When we began designing the materials for The Ghomeshi Effect, purple seemed like the natural fit, because of its associations with the queer community and being Jessica Ruano’s favourite colour – but also the show, the idea, felt purple. A year on, purple has shaped the way we think about the whole show, from advertising, to choreography, costumes and lighting design. So, we did a little digging to understand the history and meaning of purple and were surprised to find how much of it resonated with our show.
- Purple is associated with creativity, imagination, dignity and royalty. As artists, purple’s ties to creativity are important to us, but the connections to dignity and power structures (for a period the Romans decreed only the Emperor could wear purple) are important because as we share people’s experience with the justice we are hoping to take back the power survivor’s and some lawyers have lost to the system. Purple blends our artistic instincts with our activism.
- On that note, purple has been the colour many social movements including women’s suffrage, feminism and LGBTQIIA+ activists. Locally, purple is the colour of Shine the Light, an Ontario based initiative to raise awareness about intimate partner abuse. Like these movements, we are driven by the desire to create change and give voices to those on the margins. Through our interviews we have come to believe in promoting other means through which survivors can seek justice.
- Purple blends the fiery passion of red and the calming effect of blue; it is seen as depicting good judgement and balance. The Ghomeshi Effect is at once a battle cry against sexual violence and the justice system, as well as a space for openness and discussion, blending these meanings of purple perfectly. It is said Leonardo da Vinci thought purple light could improve thought in mediation; we hope the purple light of our show brings clarity to audiences.
- In many cultures purple symbolises death and new beginnings; in Christianity purple marks Easter and Jesus rising from the dead; in Thailand it is the colour of mourning and in Greek Orthodox it is the colour worn after mourning; in India it sometimes symbolises reincarnation. In the ritualistic sense, theatre is a liminal space where we step outside of society and emerge changed. In The Ghomeshi Effect we are providing a place for survivors’ stories to be told and heard. It is a space for audiences to experience these stories and to emerge from with a new understanding of sexual assault and the justice system.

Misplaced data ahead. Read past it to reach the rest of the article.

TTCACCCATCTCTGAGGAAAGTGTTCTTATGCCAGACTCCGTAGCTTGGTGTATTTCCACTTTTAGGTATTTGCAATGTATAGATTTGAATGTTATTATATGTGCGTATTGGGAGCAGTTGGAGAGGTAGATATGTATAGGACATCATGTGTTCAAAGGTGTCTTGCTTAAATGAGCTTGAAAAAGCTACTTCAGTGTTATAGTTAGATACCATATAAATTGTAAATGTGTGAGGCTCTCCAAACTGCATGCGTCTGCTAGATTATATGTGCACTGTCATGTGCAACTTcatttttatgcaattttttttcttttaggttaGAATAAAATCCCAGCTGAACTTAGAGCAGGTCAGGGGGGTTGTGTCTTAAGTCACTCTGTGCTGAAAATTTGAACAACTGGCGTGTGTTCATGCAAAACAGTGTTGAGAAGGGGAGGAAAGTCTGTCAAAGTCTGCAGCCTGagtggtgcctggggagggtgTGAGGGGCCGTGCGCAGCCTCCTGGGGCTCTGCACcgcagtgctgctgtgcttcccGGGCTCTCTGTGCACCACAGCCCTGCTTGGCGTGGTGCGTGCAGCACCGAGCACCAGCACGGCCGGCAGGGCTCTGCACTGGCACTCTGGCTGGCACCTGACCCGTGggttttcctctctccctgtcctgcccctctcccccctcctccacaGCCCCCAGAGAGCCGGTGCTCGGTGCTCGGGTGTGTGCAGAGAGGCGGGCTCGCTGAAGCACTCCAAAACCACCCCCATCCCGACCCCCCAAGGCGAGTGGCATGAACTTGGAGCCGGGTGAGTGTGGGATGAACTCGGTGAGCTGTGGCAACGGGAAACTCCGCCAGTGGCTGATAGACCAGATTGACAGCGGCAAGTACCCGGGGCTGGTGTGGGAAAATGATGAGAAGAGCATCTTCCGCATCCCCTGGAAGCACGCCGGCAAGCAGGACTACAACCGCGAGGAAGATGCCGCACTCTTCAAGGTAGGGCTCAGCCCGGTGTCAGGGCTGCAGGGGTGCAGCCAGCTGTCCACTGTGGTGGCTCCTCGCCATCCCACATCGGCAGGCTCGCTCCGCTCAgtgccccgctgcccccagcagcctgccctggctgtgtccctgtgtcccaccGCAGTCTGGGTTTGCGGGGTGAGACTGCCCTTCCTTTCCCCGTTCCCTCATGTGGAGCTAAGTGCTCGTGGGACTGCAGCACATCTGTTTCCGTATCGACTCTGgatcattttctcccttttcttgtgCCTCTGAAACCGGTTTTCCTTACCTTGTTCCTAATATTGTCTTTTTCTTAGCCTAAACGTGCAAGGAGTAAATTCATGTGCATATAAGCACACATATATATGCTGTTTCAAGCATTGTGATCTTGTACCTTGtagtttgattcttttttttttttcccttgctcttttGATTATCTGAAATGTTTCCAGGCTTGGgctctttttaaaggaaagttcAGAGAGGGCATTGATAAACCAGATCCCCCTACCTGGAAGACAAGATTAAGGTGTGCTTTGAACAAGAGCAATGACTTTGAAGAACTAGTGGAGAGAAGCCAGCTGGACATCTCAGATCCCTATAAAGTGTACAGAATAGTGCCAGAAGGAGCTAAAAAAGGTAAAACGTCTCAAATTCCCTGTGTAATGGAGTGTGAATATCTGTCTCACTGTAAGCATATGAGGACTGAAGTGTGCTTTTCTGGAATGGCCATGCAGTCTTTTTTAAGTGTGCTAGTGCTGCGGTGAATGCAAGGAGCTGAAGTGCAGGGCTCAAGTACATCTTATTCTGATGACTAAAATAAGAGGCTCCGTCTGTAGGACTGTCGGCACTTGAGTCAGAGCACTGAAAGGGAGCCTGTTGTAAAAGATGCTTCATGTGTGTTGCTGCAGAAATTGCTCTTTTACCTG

- Purple has been the colour of rebellious people. From Sappho to Cleopatra, the whore of Babylon to Jezebel, the women in The Color Purple to Prince, purple has been worn and owned by controversial people who stand out and apart from the status quo. Not only have these people impacted our lives as artists and members of society but they have shaped how the world sees the colour.
Celie: You saying God is vain?
Shug: No, not vain, just wanting to share a good thing. I think it pisses God off when you walk by the colour purple in a field and don’t notice it.
Celie: You saying it just wanna be loved like it say in the bible?
Shug: Yeah, Celie. Everything wanna be loved. Us sing and dance, and holla just wanting to be loved. Look at them trees. Notice how the trees do everything people do to get attention… except walk?
(The Color Purple by Alice Walker)
Like the purple flower in the field, we cannot walk by and let the injustice we have seen in recent sexual assault trials go unnoticed. We cannot let survivors go unnoticed. We cannot let these stories go unheard. By embracing these historical and cultural contexts of the colour purple, our text and choreography draws its strength.
Tickets for The Ghomeshi Effect are now on sale, and discounts of 15% are offered for group bookings of 10 or more. Recognising that finances are a barrier for some, 20 free tickets are on offer each night for those who cannot afford them. For more information e-mail firstname.lastname@example.org.